Understanding your 401(k) plan’s definition of eligible compensation is an important, but often oversimplified, element of operating an employee benefit plan. When employees elect to participate in a 401(k) plan, they select their investments and elect a percentage or dollar amount to defer into the plan. But once that deferral percentage is chosen, what is the compensation it should be applied to? Does it include those year-end bonuses? How about the automobile stipend? The answer lies in your plan document. Eligible compensation is the compensation employees receive which is used for the purposes of calculating employee deferrals, employer match, etc. Although there are some general guidelines laid out by the regulators, each plan has significant discretion regarding what is considered eligible and unfortunately it is not always as easy as the gross pay the employees receive.
Correctly Applying Eligible Compensation
For anyone involved in the operation of a 401(k) plan, it is imperative to read and understand the definition of eligible compensation for your plan as well as to ensure that it is being properly applied in your payroll system. Proper application of the definition of eligible compensation is critical for satisfying your fiduciary duties to the plan and the plan participants. Due to the automation of most payroll systems, if a pay code is erroneously included or excluded as eligible compensation it can cause widespread issues across multiple employees and over long periods of time if the error is not caught in a timely manner. This can result in costly corrective action, making it extremely important to make sure your current payroll system is in line with the definition per the plan document as well as to take extra care when adding new pay codes to your payroll system that the proper attention is given to including or excluded the compensation in the 401(k) calculations. As employers continue to get more creative with the ways they compensate their employees, the determination is not always black and white.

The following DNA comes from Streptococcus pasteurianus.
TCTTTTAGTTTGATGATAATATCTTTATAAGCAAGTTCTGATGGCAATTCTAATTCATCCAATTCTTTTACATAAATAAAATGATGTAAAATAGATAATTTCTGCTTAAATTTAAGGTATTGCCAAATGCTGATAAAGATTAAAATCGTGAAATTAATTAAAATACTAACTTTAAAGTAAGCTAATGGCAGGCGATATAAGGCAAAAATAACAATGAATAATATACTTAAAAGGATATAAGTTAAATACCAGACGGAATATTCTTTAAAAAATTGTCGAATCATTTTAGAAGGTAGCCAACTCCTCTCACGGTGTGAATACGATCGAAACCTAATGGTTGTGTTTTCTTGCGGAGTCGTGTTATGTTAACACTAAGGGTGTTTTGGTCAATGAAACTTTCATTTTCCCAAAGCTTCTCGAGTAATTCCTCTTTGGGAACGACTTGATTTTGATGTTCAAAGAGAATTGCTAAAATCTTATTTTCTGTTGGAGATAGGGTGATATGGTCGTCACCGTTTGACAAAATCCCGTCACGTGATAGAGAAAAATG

Know the IRS Regulations
In addition to the proper application of the definition of eligible compensation, there are other things to consider with regards to payroll when administering your retirement plan including IRS regulations regarding maximum contributions allowed for participants, maximum compensation allowed for calculating employer contributions and more. These regulations can change annually so it is important to make sure that your system is updated accordingly. Your service providers, including your payroll provider, may be helping to keep you in compliance, however it is important not to over rely on your service providers or to assume that they are making the appropriate adjustments to keep you in compliance. Although they may assist you with managing the plan, the ultimate responsibility rests with the plan sponsor.
Remember, you’re not alone! When adding new pay codes or evaluating your current compensation structure and payroll system, use the resources you have available to determine if you are in compliance. The help of a third-party administrator or a CPA firm specializing in employee benefit plan audits can help provide assurance that the definition of eligible compensation is being properly applied and keep you protected from DOL scrutiny and expensive corrective action.
by Matt Touma